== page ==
Couperin, later referred to as “Le Grand” to distinguish him from his musically gifted family was, next to J.B. Lully, one of the most celebrated French composers of his time. The skilled organist and harpsichord player became familiar with the Italian style largely due to the works of Arcangelo Corelli. In the introduction to his famous collection of trios and concertos Les Nations, Couperin tells us he was “Charmed by the sonatas of Signor Corelli, whose works I shall love as long as I live, just as I do the French works of Monsieur de Lully.” He goes on to tell us of how at the first performance of Les Nations, he re-arranged the letters of his surname to create an Italian pseudonym and performed the work under this disguise. Perhaps Francesco Coperuni, or Pecurino, or Nupercio? He tells us “The sonata was devoured with eagerness, and I need not trouble to defend myself. However, I was encouraged. I composed others, and my Italianised name brought me, in disguise, considerable applause.” The fact that Couperin felt the need to initially disguise his work gives us a window into the complex relationship the French had with Italian music at the time.
Couperin came into contact with the Abbé Mathieu, a Catholic priest who apparently amassed one of the largest collections of seventeenth and eighteenth century Italian music in all of France. The priest entertained his obsession at small private gatherings in his beautiful salon, near the church of St Gervaise, where Couperin was employed as organist. Salons like Abbé Mathieu’s were pivotal to musical life in France as they acted as a meeting place for Parisians to refine their tastes through music, art, poetry and discourse. It’s in these small salons, amongst intimate circles of friends, that the French discovered works like La Sultanne. In this work and others like it, Couperin was essentially laying out the philosophy which had guided his career, namely a fusing of the Italian and French tastes. As with many works from this period, the Turkish connotations of the title don’t necessarily have any bearing on the music.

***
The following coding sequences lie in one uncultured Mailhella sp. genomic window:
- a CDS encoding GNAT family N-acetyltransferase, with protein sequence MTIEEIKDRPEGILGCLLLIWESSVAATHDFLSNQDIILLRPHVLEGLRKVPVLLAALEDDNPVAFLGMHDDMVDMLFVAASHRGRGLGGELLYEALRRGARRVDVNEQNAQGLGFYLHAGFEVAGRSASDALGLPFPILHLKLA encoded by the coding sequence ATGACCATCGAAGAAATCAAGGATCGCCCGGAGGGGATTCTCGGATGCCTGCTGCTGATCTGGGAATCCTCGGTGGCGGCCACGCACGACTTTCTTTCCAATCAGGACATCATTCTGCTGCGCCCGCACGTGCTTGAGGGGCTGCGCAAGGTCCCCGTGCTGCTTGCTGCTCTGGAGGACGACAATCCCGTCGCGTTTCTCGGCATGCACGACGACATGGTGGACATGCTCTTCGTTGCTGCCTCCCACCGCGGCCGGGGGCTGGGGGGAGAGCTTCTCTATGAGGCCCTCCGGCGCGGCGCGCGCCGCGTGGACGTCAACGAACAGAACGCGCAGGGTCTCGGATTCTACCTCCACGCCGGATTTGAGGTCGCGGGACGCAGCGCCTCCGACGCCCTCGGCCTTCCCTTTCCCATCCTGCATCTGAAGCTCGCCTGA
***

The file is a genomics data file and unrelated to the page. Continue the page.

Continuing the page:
Telemann was no stranger to the works of Francois Couperin. He had been given a thorough grounding in every musical style before being appointed as first violin and Kapellmeister to the Duke of Eisenach in 1706. It was he whom Johann Bernhard Bach succeeded as Kapellmeister in 1712. Surely the two must have been familiar with each others’ work and playing. Johann Bernhardt was the second cousin of Johann Sebastian Bach. Johann Sebastian and his eldest son, Carl Phillip must have thought highly of his cousin’s compositions as they are both credited as the copyists of the only surviving manuscripts we have of the Suite in G minor. After Johann Bernhard’s death in 1749 (one year before Johann Sebastian’s death), he was remembered by one chronicler as a composer who “wrote many beautiful overtures, arranged in the manner of Telemann.”
Both of these composers’ works represent the ultimate fusion of national styles – two French “Concert Suites” composed by Germans with an Italian style “Concertino” or solo instrumental part overlayed on top. The J.B. Bach suite has a solo violin part which I play on the baroque violin and the piece by Telemann has a solo viola da gamba part played by Jenny Eriksson from The Marais Project. It’s in this way that our concert Marais meets Muffat represents the coming together of two ensembles and different styles of music, from a period when sharing and collaborating was at the heart of music making.
Matthew Greco, violin, The Muffat Collective.